Here, a more quantitative and systematic definition of FBSS was developed as follows: An intractable pain or sensory deficits of low back and/or limbs postoperatively that have remained refractory to conservative treatment (> 3 months), which led to a dissatisfaction with the outcome of the surgery [17]. As for satisfaction, this research adopted the related questions in the validated North American Spine Society (NASS) questionnaire [18] in the form of telephone follow-up to evaluate.

Clinical and radiological outcomes

The following data were collected preoperatively: age, gender, diagnosis, chronic comorbidity such as hypertension and diabetes mellitus. The location of symptoms (low back pain without lower extremity symptoms, unilateral or bilateral lower extremity symptoms), duration of symptoms, concomitant intermittent claudication (IC), history of exacerbation, history of long-term analgesic use (≥ 6 months), preoperative and postoperative Numerical Rating Scale (NRS)-back and NRS-leg were also analyzed in this study. NRS is an assessment instrument on a scale ranging from 0 to 10, where 0 represented “no pain” and 10 represented “extreme pain”.

The following two categorized parameters were also analyzed. Surgical data: surgical strategy, surgical segment, operation duration and postoperative rehabilitation. Postoperative rehabilitation refers to the treatment under the guidance of physiotherapist rather than self-management. Radiographic outcomes: high intensity zone (HIZ) and Modic changes (MCs) in MRI. Lumbar lordosis (the Cobb angle between L1 vertebral superior endplate and S1 vertebral superior endplate) and segmental lordosis (the Cobb angle between the superior endplate of the superior vertebra and the inferior endplate of the inferior vertebra) (Fig. 1) [53] were measured at pre-operation and immediate post-operation [19]. To avoid bias, all information was collected by a study personnel unrelated to the operation.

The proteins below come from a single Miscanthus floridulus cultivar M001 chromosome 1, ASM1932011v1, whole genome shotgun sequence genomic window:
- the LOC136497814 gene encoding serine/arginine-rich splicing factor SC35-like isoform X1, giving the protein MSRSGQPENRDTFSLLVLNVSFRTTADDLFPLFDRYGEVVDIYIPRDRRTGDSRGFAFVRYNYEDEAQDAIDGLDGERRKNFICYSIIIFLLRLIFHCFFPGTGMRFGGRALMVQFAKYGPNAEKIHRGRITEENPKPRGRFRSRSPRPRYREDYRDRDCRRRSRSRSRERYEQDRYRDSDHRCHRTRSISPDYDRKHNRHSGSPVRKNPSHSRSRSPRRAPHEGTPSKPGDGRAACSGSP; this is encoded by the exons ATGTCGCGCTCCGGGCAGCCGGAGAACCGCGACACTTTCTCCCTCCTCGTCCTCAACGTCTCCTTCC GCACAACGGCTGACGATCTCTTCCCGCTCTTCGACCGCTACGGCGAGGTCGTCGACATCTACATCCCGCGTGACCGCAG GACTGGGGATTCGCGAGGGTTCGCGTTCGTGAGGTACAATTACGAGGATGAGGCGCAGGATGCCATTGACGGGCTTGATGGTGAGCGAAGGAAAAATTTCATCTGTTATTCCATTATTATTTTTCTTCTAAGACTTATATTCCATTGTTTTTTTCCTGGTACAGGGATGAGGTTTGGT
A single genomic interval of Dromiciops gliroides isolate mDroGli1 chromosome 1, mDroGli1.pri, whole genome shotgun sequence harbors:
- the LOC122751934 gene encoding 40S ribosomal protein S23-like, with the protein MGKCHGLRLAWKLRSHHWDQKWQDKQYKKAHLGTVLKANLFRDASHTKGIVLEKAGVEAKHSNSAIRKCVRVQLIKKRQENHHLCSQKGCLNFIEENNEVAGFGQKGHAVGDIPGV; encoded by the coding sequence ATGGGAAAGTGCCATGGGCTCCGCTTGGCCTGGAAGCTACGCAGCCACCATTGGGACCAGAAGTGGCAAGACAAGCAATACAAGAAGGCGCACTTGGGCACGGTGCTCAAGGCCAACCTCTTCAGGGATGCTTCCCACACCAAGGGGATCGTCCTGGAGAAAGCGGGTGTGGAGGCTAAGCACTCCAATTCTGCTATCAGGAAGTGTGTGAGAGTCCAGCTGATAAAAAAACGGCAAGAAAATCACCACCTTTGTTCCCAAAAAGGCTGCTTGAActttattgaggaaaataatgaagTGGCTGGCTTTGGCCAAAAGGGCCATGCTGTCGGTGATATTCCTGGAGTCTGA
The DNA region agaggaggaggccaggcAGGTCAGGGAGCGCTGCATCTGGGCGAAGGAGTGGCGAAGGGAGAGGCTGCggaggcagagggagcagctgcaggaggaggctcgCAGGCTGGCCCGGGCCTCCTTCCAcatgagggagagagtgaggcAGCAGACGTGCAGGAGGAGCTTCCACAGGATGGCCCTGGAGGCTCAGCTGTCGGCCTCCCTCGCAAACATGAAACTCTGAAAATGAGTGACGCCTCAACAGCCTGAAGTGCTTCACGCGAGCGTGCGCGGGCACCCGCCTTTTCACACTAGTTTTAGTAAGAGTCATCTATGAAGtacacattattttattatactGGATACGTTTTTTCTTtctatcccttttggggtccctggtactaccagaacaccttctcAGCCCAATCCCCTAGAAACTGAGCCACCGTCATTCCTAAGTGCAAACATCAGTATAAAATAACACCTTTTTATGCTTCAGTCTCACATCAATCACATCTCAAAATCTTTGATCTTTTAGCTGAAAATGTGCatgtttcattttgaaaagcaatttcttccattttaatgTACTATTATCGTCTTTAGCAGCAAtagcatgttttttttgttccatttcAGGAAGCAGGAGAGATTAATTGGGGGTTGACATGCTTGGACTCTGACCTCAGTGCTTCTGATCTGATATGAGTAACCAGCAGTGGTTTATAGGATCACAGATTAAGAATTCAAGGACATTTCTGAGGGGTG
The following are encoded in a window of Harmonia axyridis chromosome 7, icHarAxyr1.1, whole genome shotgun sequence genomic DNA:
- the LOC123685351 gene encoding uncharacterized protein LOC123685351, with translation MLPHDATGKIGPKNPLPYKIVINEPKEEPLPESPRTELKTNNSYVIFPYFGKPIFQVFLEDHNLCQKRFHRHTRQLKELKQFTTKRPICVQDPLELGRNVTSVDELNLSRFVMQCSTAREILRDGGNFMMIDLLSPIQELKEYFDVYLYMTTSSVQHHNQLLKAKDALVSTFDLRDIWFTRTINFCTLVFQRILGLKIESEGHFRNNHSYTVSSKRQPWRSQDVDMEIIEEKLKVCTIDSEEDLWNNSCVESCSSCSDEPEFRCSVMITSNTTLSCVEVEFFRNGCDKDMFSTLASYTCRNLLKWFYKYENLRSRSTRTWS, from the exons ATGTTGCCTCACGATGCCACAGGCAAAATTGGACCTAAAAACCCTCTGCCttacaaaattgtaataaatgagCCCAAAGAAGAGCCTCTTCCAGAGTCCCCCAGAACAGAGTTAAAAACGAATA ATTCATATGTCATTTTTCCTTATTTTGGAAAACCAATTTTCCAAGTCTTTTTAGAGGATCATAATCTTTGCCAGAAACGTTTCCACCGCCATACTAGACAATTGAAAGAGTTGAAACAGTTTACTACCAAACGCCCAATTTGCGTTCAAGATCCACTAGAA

Fig. 1
figure 1

The measurement of lumbar lordosis and segmental lordosis at pre-operation and immediate post-operation

Statistics

Continuous data are expressed as mean ± standard deviation and categorical data are given as frequency and/or percentage. Independent or paired sample t-test was performed on the data subject to normal distribution, for those who don’t obey normal distribution, Mann–Whitney U test was conducted. Categorical data between two groups were analyzed using the Fisher exact test or chi-squared test, as appropriate. Covariate selection for the multivariable analysis (backward elimination, conditional) was based on P < 0.05 in univariate analysis. SPSS version 26.0 software (IBM Corporation, USA) was used to analyze the data. P < 0.05 was considered as being statistically significant.

Results